Albert Williams Barred from Conducting Securities Activity for Two Years Following Sales of Unregistered Promissory Notes and Preferred Stock

On December 10, 2001, the Banking Commissioner entered a Consent Order (No. CO-01-5595-S) with respect to Albert Williams of 945 Main Street, Suite 312, Manchester, Connecticut. The Consent Order alleged that, between December 1998 and September 1999, respondent Williams sold unregistered non-exempt promissory notes of Tri-National Development Corporation and preferred stock of Palm Beach Investment Group, Inc. in violation of Section 36b-16 of the Connecticut Uniform Securities Act, and that, in so doing, respondent Williams acted as an unregistered agent of issuer in contravention of Section 36b-6(a) of the Act. In entering the Consent Order, the Commissioner acknowledged that the one Palm Beach Investment Group, Inc. investor had received back the investor's principal plus interest in full.

The Consent Order barred respondent Williams for two years from transacting business in Connecticut as a broker-dealer, investment adviser, broker-dealer agent, investment adviser agent, agent of issuer or seller of business opportunities. In addition, the Consent Order fined respondent Williams $2,000 and required that he reimburse the department $500 for agency investigative costs. The Consent Order also directed respondent Williams to cease and desist from engaging in conduct that would violate the state's securities laws.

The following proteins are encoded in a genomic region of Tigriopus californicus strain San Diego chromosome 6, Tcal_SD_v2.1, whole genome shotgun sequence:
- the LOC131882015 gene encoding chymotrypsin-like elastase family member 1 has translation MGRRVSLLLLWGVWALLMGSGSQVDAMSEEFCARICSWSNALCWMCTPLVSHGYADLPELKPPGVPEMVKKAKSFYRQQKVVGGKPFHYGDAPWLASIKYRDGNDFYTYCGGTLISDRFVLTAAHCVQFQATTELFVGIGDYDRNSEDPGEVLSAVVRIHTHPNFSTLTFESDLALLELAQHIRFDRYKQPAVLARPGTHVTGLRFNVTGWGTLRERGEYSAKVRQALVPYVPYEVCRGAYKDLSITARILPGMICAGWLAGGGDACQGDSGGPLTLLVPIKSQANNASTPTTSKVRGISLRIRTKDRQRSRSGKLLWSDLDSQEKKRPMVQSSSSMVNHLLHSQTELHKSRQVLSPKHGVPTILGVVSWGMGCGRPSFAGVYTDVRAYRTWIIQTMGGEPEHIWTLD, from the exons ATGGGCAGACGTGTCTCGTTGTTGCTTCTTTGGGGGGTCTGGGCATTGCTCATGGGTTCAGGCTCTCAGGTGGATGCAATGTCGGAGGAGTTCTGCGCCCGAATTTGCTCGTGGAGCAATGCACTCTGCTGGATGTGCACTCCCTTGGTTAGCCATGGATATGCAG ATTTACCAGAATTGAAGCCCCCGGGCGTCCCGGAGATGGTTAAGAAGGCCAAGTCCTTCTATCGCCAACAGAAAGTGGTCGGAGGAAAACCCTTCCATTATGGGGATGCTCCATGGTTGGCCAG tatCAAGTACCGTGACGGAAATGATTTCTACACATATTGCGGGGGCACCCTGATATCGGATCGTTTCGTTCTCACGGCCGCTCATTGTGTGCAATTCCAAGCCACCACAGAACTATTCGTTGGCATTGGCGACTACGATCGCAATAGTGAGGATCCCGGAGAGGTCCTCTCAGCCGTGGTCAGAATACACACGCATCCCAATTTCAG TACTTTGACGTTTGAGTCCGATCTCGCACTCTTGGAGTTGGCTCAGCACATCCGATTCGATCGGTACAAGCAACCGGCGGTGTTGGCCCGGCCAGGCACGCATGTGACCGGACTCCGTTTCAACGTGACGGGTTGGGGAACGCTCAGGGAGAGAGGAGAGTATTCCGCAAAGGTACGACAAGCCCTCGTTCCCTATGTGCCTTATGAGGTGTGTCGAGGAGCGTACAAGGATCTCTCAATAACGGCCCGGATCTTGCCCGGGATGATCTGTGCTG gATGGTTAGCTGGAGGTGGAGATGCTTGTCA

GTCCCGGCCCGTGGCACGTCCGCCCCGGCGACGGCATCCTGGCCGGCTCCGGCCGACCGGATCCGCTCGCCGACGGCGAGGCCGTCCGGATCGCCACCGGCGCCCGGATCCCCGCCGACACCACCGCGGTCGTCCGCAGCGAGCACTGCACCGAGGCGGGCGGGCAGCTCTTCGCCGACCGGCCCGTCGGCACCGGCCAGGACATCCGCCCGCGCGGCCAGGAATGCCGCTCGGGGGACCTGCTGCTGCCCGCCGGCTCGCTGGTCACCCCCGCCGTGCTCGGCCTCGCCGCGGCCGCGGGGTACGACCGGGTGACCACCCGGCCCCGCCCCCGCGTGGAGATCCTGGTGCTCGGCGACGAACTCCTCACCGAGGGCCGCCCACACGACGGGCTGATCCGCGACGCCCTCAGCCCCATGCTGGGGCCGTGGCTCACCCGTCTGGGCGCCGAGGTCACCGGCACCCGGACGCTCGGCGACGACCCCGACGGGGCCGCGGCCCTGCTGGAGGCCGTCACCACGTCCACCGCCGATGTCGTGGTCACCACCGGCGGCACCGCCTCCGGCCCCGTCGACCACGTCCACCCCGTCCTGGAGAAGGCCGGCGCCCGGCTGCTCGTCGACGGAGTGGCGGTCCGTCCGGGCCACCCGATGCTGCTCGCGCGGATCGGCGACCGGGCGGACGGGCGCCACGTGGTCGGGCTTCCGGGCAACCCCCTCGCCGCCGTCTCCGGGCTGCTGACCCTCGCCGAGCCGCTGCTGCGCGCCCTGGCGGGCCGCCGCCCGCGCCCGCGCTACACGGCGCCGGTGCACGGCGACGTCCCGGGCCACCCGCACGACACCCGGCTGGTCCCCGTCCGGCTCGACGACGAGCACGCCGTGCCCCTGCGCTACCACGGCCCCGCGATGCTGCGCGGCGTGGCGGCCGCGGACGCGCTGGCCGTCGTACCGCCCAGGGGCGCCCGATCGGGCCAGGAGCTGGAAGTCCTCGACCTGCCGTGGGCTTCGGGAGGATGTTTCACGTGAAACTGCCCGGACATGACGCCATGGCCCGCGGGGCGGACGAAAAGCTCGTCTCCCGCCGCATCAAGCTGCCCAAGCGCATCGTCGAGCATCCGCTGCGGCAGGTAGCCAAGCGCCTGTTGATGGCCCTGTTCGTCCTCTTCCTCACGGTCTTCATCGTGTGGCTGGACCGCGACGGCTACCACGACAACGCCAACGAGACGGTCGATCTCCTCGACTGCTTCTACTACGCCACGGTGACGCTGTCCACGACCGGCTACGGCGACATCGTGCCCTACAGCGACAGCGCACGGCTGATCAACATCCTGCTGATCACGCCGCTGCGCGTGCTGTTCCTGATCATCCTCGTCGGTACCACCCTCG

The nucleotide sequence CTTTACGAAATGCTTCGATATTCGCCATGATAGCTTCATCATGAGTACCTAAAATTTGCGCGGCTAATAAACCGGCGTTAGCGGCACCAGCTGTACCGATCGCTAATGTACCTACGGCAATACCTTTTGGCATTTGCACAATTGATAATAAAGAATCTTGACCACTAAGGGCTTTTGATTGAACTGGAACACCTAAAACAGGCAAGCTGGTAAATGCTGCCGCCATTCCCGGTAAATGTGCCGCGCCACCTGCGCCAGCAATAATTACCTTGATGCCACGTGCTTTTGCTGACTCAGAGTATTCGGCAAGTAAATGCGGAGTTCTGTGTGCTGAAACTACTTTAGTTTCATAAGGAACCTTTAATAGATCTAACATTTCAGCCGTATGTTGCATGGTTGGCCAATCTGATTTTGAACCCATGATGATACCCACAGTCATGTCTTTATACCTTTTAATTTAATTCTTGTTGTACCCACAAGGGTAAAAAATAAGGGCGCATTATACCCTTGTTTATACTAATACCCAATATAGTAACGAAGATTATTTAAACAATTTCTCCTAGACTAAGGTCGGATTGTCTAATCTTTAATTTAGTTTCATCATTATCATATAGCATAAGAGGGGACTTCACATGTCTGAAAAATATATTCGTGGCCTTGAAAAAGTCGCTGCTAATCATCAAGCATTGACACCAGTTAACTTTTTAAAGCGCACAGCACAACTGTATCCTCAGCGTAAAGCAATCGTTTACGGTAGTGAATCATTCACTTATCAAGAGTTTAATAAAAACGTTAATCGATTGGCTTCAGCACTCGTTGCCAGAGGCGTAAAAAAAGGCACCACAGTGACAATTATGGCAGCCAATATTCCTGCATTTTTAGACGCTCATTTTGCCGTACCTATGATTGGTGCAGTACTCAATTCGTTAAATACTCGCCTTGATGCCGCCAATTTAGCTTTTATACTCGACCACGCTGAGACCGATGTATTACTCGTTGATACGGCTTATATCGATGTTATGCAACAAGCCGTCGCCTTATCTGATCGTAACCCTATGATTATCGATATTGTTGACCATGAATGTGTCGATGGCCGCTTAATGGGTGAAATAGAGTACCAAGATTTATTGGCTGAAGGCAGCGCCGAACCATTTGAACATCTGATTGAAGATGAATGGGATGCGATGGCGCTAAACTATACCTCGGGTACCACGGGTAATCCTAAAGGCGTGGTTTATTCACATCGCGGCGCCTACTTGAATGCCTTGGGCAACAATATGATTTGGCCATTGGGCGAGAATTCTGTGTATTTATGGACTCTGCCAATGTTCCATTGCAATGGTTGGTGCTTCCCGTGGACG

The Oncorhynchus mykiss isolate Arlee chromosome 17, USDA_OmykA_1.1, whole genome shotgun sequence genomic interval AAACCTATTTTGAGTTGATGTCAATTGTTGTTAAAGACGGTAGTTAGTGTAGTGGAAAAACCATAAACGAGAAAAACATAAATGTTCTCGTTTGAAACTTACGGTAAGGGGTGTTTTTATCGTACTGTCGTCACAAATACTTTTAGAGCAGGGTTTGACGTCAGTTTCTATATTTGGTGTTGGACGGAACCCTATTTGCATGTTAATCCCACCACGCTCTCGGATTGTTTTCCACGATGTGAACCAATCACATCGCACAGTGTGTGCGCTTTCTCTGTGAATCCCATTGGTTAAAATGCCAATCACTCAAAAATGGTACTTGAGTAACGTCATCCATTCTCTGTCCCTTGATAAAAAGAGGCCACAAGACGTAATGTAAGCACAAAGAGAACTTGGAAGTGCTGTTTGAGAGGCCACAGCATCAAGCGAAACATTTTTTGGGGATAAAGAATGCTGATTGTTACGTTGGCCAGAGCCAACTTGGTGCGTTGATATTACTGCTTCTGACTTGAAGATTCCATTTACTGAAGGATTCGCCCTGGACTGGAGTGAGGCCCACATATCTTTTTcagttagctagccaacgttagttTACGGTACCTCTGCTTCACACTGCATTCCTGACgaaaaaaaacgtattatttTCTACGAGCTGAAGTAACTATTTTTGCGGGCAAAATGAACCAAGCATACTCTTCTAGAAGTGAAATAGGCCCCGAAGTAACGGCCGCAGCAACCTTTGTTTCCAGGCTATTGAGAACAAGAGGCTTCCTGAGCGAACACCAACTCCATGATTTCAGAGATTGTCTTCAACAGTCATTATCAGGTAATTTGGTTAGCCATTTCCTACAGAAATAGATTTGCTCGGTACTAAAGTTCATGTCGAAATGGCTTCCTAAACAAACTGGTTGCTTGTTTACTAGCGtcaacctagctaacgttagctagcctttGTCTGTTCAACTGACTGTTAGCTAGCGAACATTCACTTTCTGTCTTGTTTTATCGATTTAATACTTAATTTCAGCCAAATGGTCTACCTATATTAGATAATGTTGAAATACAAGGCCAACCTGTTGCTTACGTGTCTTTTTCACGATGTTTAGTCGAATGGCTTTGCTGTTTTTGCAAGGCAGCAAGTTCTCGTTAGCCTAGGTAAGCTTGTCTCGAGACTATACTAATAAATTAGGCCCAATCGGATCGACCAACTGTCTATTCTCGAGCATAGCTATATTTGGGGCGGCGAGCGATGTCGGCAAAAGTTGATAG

Child Care Choices, Inc. Fined $7,500 for Business Opportunity Violations; Ordered to Repay Purchaser-investor in Full; Order to Cease and Desist Made Permanent

On October 2, 2001, the Banking Commissioner entered a Consent Order (Docket No. CF-2001-769-B) with respect to Child Care Choices, Inc. of 15050 Carter Road, Philadelphia, Pennsylvania. The Consent Order contained findings that the respondent 1) offered and sold an unregistered child care provider network business opportunity in violation of Section 36b-67(1) of the Connecticut Business Opportunity Investment Act; 2) failed to provide a disclosure statement prior to the signing of the business opportunity contract or the receipt of money in violation of Section 36b-63(a) of the Act; and 3) failed to provide a disclosure statement that complied with Section 36b-63 of the Act. Child Care Choices, Inc. had been the subject of a May 8, 2001 Order to Cease and Desist and Notice of Intent to Fine based upon the same conduct.